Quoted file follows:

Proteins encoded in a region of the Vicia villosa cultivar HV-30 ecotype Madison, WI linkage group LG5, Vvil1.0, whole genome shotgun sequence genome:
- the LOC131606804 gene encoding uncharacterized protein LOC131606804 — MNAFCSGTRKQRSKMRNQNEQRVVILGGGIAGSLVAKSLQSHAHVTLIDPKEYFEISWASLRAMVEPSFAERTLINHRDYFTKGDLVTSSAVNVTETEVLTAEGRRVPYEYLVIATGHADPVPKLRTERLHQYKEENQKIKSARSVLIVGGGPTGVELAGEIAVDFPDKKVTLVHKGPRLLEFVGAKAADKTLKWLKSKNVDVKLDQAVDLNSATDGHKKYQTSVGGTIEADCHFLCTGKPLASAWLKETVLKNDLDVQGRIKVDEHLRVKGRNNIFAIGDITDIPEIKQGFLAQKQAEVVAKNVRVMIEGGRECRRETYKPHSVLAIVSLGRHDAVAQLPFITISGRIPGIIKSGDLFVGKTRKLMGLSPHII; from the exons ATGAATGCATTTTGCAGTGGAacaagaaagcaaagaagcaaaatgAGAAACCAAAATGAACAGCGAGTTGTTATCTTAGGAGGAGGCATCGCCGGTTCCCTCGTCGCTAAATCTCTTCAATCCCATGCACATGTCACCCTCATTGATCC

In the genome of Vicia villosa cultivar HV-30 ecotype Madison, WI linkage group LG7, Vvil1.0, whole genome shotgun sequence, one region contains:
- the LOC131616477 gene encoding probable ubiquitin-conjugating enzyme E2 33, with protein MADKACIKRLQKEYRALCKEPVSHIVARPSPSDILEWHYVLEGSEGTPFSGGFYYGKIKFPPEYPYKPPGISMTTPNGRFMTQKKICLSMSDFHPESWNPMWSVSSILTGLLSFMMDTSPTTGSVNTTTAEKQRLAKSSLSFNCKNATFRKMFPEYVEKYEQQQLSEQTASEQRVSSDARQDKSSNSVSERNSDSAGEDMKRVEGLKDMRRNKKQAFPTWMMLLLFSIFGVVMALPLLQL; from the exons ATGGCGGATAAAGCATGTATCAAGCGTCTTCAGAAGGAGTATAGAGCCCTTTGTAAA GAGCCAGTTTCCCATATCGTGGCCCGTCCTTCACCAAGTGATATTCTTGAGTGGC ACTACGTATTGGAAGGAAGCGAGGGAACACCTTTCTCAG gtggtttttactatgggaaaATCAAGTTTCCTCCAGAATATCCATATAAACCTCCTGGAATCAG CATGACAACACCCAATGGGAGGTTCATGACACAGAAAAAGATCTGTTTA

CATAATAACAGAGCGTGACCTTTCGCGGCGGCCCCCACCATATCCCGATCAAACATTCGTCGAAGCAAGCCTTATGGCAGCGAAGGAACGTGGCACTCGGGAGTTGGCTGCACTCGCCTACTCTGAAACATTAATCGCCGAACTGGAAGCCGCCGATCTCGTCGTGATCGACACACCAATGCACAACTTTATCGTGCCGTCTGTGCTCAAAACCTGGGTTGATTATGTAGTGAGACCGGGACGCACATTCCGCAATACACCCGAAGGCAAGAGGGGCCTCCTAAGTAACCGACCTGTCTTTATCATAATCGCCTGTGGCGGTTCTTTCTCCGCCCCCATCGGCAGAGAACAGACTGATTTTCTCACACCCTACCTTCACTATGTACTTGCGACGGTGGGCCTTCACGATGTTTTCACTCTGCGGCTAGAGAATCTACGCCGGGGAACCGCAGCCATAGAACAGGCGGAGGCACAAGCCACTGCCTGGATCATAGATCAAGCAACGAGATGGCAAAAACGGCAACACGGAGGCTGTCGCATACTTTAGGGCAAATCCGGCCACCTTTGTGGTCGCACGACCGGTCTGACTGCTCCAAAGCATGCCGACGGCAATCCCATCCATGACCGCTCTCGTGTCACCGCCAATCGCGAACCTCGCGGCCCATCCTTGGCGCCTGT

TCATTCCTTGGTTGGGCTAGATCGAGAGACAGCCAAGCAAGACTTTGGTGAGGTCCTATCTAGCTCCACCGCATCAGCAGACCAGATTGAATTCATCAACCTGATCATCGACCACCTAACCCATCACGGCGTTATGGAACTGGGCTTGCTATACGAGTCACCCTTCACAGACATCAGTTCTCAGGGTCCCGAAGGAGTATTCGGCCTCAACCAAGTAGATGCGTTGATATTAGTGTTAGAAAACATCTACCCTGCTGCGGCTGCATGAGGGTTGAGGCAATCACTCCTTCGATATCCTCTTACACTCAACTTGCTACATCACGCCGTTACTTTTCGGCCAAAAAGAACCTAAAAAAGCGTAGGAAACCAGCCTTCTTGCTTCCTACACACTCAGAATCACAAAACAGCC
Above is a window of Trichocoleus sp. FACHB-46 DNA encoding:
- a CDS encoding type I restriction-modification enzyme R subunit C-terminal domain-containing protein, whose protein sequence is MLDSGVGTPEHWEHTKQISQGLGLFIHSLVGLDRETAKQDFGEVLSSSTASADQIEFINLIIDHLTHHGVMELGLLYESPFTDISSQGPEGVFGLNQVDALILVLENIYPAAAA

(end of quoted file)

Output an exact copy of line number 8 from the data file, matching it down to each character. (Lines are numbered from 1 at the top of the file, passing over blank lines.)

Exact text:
- a CDS encoding type I restriction-modification enzyme R subunit C-terminal domain-containing protein, whose protein sequence is MLDSGVGTPEHWEHTKQISQGLGLFIHSLVGLDRETAKQDFGEVLSSSTASADQIEFINLIIDHLTHHGVMELGLLYESPFTDISSQGPEGVFGLNQVDALILVLENIYPAAAA